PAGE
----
I’m always in awe of anybody who has managed to write a novel. I find the idea overwhelming and quite wonderful. In the movie business, people look to other people’s success to guide them in their choices about what movies to support and what movies to develop. If you’ve created a book, there’s going to be admiration for that—you’ve already met with some success. There’s no guarantee that anyone will take notice unless it’s a bestseller, but it’s a tangible asset.
So say you’ve written a book and are hoping to get some people in the movie industry to look at it. How do you approach them? Well, you look at their body of work. If there’s a director you like, and you see that the kinds of projects they do are in the style of your book, you write them a letter. In the letter, you let them know you’re familiar with their work and that you think your project would be a way for them to grow their creativity. People tend to send out letters to thousands of people, and that makes everyone feel anonymous. If you want people to pay attention, you need to approach them personally and figure out how to translate your project into something they can discover and get excited by.
You should be aware that you’ll have to sign a release form. Before we look at your project, we make you sign a form that gives us your first born, your house, your ownership of the moon, and so forth. We’re in a business where people frequently sue because they think someone has stolen their ideas. But an idea is not the same thing as a finished project, and the release form is a way of protecting ourselves in case we’re already working on something that’s similar to an idea someone sends us. Out of my whole career, I’ve seen very, very few stolen pieces. It’s really not worth the effort, because if you actually did steal someone’s idea, by the time you got to the release of the movie, you would have millions or even tens or hundreds of millions of dollars at stake. If the original owner of the idea turned up at that point, it would cause a panic among the people financing the movie. So people go out of their way to make sure everything is above board. My feeling is that there’s no real danger in signing a release, and it gives you an opportunity to get people to read what you’ve created.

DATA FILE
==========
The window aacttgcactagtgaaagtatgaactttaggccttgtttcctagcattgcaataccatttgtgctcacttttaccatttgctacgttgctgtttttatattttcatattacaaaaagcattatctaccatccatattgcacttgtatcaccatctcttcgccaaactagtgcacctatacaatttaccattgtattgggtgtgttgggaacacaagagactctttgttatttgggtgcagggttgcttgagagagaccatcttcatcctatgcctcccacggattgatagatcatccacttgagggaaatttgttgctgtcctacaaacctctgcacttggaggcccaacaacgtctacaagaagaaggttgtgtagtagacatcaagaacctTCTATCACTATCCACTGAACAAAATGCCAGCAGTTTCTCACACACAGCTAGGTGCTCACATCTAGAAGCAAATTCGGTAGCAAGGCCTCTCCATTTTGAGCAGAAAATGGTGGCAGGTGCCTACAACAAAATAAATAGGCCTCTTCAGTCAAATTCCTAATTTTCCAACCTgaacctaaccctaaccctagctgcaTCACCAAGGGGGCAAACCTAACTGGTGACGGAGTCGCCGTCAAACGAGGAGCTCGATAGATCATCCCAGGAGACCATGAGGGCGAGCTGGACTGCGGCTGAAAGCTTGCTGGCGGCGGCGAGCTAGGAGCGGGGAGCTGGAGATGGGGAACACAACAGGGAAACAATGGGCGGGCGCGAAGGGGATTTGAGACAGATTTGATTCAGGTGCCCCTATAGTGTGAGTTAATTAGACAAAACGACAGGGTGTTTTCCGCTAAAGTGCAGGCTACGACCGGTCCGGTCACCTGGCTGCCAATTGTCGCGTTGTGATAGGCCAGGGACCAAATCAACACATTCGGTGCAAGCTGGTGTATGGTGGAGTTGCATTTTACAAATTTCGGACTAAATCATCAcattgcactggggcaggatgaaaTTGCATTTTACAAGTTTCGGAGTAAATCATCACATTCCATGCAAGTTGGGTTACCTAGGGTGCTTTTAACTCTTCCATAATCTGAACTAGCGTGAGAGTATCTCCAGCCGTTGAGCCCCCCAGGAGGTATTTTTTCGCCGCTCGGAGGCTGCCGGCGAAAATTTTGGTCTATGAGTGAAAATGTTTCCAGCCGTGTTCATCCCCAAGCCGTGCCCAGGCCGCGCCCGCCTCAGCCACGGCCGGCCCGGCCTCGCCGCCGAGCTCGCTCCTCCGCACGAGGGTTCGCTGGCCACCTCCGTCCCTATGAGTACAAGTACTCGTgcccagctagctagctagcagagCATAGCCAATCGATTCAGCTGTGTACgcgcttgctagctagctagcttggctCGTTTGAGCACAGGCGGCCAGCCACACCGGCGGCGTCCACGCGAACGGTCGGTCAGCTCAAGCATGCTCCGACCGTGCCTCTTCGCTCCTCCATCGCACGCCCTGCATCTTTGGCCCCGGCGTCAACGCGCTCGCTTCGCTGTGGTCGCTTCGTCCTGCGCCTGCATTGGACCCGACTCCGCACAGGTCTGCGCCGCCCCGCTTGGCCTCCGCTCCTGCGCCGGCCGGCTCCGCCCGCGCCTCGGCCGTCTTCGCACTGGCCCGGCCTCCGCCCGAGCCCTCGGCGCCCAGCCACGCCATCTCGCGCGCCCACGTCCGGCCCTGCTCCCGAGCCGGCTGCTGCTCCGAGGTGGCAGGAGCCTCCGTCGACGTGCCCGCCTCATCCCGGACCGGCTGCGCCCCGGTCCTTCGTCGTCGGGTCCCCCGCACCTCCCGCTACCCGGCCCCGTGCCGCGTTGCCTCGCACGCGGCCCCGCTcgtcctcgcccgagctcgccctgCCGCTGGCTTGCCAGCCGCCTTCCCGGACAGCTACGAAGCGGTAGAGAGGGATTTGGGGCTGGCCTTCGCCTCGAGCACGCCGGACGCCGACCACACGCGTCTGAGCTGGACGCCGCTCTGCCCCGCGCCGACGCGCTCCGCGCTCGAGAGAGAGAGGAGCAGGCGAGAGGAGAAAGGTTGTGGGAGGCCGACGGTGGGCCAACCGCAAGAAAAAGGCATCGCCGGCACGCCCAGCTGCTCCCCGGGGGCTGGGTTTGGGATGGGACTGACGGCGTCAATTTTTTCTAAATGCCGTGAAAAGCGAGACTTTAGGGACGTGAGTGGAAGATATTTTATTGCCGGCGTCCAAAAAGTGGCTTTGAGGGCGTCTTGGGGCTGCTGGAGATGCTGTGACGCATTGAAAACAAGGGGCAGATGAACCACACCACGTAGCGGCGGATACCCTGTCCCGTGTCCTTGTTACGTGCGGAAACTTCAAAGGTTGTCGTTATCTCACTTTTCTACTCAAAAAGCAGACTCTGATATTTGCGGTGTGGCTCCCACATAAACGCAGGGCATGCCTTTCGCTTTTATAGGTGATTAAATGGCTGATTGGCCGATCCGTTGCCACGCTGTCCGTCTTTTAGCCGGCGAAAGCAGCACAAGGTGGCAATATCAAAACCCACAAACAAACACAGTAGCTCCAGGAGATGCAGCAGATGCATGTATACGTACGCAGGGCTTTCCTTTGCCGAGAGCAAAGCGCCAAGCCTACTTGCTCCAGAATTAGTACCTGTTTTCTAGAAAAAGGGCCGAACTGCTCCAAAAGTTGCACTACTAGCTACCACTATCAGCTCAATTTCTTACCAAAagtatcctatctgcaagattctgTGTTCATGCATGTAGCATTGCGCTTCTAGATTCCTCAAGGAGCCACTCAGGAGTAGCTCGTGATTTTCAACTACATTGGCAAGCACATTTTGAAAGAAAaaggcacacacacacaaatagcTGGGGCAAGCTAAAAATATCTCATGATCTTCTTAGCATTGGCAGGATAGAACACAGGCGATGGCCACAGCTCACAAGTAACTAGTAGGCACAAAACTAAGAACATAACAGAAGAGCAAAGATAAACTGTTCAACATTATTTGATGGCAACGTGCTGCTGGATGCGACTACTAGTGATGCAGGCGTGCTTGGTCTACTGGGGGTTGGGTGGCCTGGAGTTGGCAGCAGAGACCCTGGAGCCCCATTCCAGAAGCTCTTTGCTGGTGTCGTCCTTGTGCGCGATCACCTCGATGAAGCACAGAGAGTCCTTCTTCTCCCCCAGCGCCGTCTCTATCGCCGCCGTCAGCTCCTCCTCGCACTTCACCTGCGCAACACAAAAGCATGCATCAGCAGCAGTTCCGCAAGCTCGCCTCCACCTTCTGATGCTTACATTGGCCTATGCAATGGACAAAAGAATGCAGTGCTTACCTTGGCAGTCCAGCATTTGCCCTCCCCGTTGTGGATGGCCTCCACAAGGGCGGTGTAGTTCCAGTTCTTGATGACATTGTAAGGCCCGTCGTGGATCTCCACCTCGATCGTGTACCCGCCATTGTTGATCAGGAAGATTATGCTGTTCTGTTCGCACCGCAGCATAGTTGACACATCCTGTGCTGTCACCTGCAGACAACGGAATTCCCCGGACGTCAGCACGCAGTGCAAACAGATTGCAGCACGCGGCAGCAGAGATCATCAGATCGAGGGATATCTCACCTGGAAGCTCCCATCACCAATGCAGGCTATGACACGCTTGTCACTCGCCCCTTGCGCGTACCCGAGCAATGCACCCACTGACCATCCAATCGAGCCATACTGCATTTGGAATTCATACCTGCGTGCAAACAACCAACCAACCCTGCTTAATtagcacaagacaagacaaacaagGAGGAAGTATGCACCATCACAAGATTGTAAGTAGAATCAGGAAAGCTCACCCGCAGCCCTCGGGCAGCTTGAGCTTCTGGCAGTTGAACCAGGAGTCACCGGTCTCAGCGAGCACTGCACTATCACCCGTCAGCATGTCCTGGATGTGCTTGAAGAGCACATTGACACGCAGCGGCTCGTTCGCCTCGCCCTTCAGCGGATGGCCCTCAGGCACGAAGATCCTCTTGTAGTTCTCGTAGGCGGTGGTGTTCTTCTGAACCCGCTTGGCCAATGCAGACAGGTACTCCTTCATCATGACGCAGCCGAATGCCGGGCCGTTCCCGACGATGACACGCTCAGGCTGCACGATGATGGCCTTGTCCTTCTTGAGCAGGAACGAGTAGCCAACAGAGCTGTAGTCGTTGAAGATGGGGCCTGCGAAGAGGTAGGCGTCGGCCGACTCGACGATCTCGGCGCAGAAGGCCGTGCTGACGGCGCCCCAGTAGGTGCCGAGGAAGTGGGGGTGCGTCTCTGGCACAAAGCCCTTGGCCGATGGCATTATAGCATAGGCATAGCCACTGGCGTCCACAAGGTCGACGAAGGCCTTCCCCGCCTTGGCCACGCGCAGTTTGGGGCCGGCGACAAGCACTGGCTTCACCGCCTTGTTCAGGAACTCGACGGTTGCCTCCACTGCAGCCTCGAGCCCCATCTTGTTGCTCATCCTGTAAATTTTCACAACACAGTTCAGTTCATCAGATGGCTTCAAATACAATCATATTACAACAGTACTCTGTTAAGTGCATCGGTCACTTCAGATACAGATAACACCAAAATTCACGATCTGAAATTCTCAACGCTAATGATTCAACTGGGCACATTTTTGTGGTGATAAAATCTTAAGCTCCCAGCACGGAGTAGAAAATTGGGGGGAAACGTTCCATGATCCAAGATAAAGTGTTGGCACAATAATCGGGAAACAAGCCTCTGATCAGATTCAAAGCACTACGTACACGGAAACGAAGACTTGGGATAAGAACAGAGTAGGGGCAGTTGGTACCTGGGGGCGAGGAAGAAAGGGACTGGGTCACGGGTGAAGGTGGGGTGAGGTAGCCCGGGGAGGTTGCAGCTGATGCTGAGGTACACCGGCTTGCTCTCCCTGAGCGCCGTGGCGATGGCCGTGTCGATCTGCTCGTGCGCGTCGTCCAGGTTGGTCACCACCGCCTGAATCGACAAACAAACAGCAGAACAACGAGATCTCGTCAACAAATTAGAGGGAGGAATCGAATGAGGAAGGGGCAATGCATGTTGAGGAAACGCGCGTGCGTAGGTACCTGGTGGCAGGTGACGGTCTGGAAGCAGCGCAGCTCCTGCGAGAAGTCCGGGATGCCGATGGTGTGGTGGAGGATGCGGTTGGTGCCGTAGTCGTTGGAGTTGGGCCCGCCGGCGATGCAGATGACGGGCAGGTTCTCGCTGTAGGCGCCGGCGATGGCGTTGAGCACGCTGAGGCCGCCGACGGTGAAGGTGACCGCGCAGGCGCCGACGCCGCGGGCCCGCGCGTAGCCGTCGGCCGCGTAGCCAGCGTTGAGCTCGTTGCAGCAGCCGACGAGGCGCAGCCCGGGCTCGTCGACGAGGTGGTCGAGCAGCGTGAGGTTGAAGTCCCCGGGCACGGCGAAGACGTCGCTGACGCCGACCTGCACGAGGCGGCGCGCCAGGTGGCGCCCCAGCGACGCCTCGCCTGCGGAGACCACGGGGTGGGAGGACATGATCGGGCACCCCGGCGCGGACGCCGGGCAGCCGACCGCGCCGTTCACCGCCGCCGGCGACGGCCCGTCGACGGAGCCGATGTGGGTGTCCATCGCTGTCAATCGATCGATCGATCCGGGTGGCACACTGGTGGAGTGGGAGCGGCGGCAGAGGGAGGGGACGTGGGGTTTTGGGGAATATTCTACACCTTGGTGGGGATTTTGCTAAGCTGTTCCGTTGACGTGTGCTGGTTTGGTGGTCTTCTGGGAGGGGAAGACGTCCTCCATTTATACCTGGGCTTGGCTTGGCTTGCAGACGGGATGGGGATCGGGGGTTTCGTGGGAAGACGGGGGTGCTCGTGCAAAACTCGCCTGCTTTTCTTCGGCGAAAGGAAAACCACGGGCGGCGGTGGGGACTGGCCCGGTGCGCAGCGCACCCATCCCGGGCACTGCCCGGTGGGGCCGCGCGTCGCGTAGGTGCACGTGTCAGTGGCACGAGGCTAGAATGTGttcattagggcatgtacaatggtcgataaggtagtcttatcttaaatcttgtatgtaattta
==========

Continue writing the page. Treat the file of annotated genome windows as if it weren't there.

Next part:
If you have someone willing to look at your book, you need to manage their perceptions of it, because it’s all about perception in this game. You need to sum up your story in a catchy and appealing way (Alien was pitched as Jaws in space, for example) so that the buyer sees it as a financial opportunity. That’s part of our responsibility as creators. We have to put as much creativity into the act of selling our material as we do into the act of creating it. Part of that means finding allies—if you don’t have an agent, maybe your lawyer can sign a letter and send it for you. Maybe you have a professor or a friend who is a well-known author who is willing to sign off on what you’ve created. If your letters are personal and show that you’ve done your research, sometimes those kinds of endorsements can be enough to get someone interested. And you can try going to actors, many of whom have production companies. Go to the actors’ agents and managers, people who the actors are paying to find them great roles. They’re not hard to get to.
One of the things I do at USC is to make my MFA students read How to Win Friends and Influence People. What does that have to do with writing? Well, we’re human beings telling stories to other human beings, and we have to reach out to them. That’s true when you’re writing your story, and it’s also true when you’re trying to sell it. You have to show people that you know something about them and appreciate what they’ve done. If you can make your project seem like the logical next step in their personal journeys, they’ll definitely take a look at it.
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